We would like to share with you the similarities and differences noted within the topic areas covered for example the use of the Early Warning Score system varies across the partners. Also we shared our experiences in relation to the roles and expectations of what student nurses are able to practice in relation to delivery of clinical skills. In some of the countries we were informed that some student nurses are able to undertake venepuncture, cannulation and intubation. The rationale provided for this was to meet the needs of the population and resource management. For example in some countries the hospitals available can be quite geographically spread.  Both in our discussions and clinical visit to different healthcare environments it was observed the provision of privacy and dignity in patient care areas varied for example in the everyday use of bed screens, curtains etc. From week one it has been highlighted that there may be differences in the use of ‘touch’ and non-verbal communication within the therapeutic nurse-patient relationship. Could there be a cultural influence? Staff ratio on wards and clinical areas can vary from 1 nurse to 20 patients to 1:4. In an emergency situation administration of oxygen therapy may need to be prescribed and there can be limitations in the amount nurses can administer. Through conversations with other students we shared our experiences of nursing patients with differences in types of conditions and prevalence. For example obesity within Spain is rarely seen by the student nurses compared to other European countries and America.

Positives aspects of week 1 of EU RADAR: the workstations enable us to prepare for a rapid and appropriate response to the acutely deteriorating patient. The format in which the ABCDE workstations were delivered allowed us the opportunity to apply theory to practice.  The hospital tour provided us with insight of how the hospital departments in Germany work i.e. A & E, Red Cross, emergency helicopter room, ambulance, intermediate care unit. What we did notice from these visits is the access to medical services and the range and proximity of specialised equipment available to assist with diagnosis and treatment. We also shared the variations used when seeking help in an emergency situation from the use of wall mounted ‘crash call’ buzzers to nurses having to physically leave the clinical area to obtain medical help.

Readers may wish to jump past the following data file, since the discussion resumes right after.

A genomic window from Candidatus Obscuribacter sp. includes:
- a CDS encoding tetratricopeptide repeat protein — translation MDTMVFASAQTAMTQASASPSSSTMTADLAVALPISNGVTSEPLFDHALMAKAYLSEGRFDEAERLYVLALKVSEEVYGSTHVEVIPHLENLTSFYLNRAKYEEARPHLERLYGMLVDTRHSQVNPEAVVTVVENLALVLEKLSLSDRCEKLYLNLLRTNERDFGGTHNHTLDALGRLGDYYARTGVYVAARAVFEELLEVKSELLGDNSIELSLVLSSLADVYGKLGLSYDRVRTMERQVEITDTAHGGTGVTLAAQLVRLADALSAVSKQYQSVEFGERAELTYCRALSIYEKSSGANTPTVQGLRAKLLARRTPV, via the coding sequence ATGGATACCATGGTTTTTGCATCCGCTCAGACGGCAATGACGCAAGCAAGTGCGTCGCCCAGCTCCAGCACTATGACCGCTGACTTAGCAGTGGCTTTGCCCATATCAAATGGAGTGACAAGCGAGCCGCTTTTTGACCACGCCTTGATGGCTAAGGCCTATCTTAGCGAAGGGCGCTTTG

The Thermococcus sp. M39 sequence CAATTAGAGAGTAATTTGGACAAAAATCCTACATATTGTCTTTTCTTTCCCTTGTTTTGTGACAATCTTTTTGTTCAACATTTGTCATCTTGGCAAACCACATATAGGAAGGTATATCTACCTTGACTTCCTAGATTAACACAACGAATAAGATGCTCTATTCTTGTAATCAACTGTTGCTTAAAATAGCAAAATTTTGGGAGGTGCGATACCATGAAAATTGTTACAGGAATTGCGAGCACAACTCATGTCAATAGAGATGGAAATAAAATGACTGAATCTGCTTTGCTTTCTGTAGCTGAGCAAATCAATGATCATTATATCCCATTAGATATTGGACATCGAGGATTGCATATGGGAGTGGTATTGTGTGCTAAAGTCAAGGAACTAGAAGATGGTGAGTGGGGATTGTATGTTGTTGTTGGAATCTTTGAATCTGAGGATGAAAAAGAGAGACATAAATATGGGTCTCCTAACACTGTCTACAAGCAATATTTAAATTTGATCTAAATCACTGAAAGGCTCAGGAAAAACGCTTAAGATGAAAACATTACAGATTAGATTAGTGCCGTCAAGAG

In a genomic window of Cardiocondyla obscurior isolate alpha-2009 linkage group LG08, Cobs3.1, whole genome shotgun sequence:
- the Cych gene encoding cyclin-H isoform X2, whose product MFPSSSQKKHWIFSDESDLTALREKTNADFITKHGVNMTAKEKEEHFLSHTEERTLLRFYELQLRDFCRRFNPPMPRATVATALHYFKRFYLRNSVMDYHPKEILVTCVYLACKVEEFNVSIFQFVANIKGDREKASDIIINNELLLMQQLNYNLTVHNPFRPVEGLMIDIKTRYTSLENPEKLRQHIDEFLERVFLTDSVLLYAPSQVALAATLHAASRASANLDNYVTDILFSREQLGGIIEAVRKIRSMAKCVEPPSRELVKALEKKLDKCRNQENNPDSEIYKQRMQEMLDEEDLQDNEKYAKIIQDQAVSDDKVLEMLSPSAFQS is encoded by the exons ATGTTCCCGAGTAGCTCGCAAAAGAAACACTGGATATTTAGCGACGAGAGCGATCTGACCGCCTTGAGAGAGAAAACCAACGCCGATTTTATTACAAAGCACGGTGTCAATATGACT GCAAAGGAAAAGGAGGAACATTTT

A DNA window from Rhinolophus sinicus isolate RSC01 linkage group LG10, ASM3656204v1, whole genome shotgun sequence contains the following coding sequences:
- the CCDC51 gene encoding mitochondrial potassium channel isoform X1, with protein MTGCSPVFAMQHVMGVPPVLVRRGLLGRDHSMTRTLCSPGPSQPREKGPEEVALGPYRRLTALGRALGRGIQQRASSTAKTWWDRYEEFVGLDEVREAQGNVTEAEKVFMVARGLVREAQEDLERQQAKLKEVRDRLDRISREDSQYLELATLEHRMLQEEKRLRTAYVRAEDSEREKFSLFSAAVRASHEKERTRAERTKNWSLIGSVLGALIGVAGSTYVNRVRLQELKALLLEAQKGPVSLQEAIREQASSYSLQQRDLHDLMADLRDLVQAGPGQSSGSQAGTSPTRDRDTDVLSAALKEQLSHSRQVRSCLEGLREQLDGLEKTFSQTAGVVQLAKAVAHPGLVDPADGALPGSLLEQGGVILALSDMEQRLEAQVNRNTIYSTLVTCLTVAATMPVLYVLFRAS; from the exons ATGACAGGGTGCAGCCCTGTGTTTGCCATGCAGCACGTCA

A major positive of the programme was the opportunity to socialise with students and faculty from the different partner institutions and the beautiful Baroque architecture of the city of Fulda.

To summarise the whole EU RADAR 2014 learning experience (week 1) has been excellent and we have gained valuable opportunities to improve on our nursing practice from both discussions and involvement with our fellow nursing peers in particularly sharing experiences from each country and cultures.

    

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Week two

The students

Viivi Talvisilta and Anni Hyödynmaa (Finland), Ranae Ricci and Jessica Huenecke (USA), Hana Touskova and Matej Klimo (Slovakia), Kathleen Ressel and Sandra Bodden (Germany), Katerina Stouppa and Alexis Demetri (Cyprus)

were asked the following questions

1. What attracted you to the programme?

To see something different from our school, nursing systems and country

To see the view of other nurses from other countries

Other students who attended last year got us excited

2. What do you think of the programme

The programme is well organised and the simulation manikin’s are high quality

Lot of variety in the ways we learn

Good to have lectures

Focus on many topics, case studies, age groups scenarios and situations

The teachers are equally involved as the students

All in the same hotel so we can meet up and see each other outside of the academic environment

Respectful atmosphere, ask anything you might be laughed at but it is okay

We have all respected other cultures

Learning new languages

Not just learning about nursing but other cultures, history,  habits, values and beliefs

3. What can be done to improve the programme?

Would like to have more time to practice in the workshops

To have lectures earlier before we leave to print off and prepare

Abbreviations list, session and quiz

Mix the variety of use of sessions, pictures and videos more hands on